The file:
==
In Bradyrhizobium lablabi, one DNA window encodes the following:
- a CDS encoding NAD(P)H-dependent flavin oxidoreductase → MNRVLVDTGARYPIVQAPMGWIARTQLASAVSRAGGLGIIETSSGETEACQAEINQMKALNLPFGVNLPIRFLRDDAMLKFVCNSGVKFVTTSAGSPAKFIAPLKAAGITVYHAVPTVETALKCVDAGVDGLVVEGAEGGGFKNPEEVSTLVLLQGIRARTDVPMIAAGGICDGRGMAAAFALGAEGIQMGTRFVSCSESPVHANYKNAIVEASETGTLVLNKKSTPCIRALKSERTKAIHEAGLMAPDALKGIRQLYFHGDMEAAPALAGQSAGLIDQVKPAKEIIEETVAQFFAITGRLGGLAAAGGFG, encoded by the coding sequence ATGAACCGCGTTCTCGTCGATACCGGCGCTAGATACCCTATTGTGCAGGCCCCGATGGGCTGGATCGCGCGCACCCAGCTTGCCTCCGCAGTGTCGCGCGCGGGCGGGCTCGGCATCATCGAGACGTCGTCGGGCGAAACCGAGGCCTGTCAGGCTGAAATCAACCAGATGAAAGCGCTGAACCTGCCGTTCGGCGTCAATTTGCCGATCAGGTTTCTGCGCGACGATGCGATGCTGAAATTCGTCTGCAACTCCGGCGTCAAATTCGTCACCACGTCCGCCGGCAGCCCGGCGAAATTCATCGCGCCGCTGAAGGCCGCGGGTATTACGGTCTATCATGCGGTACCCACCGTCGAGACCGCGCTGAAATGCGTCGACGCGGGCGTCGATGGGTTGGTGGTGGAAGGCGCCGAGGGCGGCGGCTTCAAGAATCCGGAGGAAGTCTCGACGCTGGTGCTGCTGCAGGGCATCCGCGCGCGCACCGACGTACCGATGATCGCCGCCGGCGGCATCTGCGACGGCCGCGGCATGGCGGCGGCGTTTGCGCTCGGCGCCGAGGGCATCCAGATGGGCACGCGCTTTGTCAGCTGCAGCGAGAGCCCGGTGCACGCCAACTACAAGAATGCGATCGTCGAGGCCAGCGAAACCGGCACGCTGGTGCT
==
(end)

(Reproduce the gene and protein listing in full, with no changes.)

In Bradyrhizobium lablabi, one DNA window encodes the following:
- a CDS encoding NAD(P)H-dependent flavin oxidoreductase → MNRVLVDTGARYPIVQAPMGWIARTQLASAVSRAGGLGIIETSSGETEACQAEINQMKALNLPFGVNLPIRFLRDDAMLKFVCNSGVKFVTTSAGSPAKFIAPLKAAGITVYHAVPTVETALKCVDAGVDGLVVEGAEGGGFKNPEEVSTLVLLQGIRARTDVPMIAAGGICDGRGMAAAFALGAEGIQMGTRFVSCSESPVHANYKNAIVEASETGTLVLNKKSTPCIRALKSERTKAIHEAGLMAPDALKGIRQLYFHGDMEAAPALAGQSAGLIDQVKPAKEIIEETVAQFFAITGRLGGLAAAGGFG, encoded by the coding sequence ATGAACCGCGTTCTCGTCGATACCGGCGCTAGATACCCTATTGTGCAGGCCCCGATGGGCTGGATCGCGCGCACCCAGCTTGCCTCCGCAGTGTCGCGCGCGGGCGGGCTCGGCATCATCGAGACGTCGTCGGGCGAAACCGAGGCCTGTCAGGCTGAAATCAACCAGATGAAAGCGCTGAACCTGCCGTTCGGCGTCAATTTGCCGATCAGGTTTCTGCGCGACGATGCGATGCTGAAATTCGTCTGCAACTCCGGCGTCAAATTCGTCACCACGTCCGCCGGCAGCCCGGCGAAATTCATCGCGCCGCTGAAGGCCGCGGGTATTACGGTCTATCATGCGGTACCCACCGTCGAGACCGCGCTGAAATGCGTCGACGCGGGCGTCGATGGGTTGGTGGTGGAAGGCGCCGAGGGCGGCGGCTTCAAGAATCCGGAGGAAGTCTCGACGCTGGTGCTGCTGCAGGGCATCCGCGCGCGCACCGACGTACCGATGATCGCCGCCGGCGGCATCTGCGACGGCCGCGGCATGGCGGCGGCGTTTGCGCTCGGCGCCGAGGGCATCCAGATGGGCACGCGCTTTGTCAGCTGCAGCGAGAGCCCGGTGCACGCCAACTACAAGAATGCGATCGTCGAGGCCAGCGAAACCGGCACGCTGGTGCT